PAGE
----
Cortical Microtubule Contacts Position the Spindle in C. elegans Embryos

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Abstract

Interactions between microtubules and the cell cortex play a critical role in positioning organelles in a variety of biological contexts. Here we used Caenorhabditis elegans as a model system to study how cortex-microtubule interactions position the mitotic spindle in response to polarity cues. Imaging EBP-2::GFP and YFP::α-tubulin revealed that microtubules shrink soon after cortical contact, from which we propose that cortical adaptors mediate microtubule depolymerization energy into pulling forces. We also observe association of dynamic microtubules to form astral fibers that persist, despite the catastrophe events of individual microtubules. Computer simulations show that these effects, which are crucially determined by microtubule dynamics, can explain anaphase spindle oscillations and posterior displacement in 3D. © 2007 Elsevier Inc. All rights reserved.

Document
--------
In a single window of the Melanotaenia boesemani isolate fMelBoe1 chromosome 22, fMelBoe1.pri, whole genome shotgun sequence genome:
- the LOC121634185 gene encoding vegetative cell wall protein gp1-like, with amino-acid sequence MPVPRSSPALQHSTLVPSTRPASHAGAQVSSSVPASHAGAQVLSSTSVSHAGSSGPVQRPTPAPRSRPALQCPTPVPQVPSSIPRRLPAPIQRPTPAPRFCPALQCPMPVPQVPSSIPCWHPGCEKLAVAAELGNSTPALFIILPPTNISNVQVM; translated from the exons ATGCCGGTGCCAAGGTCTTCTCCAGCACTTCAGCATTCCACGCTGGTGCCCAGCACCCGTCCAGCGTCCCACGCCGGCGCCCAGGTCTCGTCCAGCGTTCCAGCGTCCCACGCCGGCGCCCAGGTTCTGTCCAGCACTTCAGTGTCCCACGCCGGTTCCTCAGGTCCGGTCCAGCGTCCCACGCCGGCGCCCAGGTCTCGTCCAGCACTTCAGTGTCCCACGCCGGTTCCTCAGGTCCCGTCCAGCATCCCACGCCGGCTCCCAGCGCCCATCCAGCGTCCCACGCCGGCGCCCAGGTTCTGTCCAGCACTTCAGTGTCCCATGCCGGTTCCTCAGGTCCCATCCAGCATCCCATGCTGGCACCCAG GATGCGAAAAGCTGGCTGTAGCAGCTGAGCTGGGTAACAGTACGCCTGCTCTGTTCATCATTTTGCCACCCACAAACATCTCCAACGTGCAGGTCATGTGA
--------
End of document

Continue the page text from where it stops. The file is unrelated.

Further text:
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Kozlowski, C., Srayko, M., & Nedelec, F. (2007). Cortical Microtubule Contacts Position the Spindle in C. elegans Embryos. Cell, 129(3), 499–510. https://doi.org/10.1016/j.cell.2007.03.027

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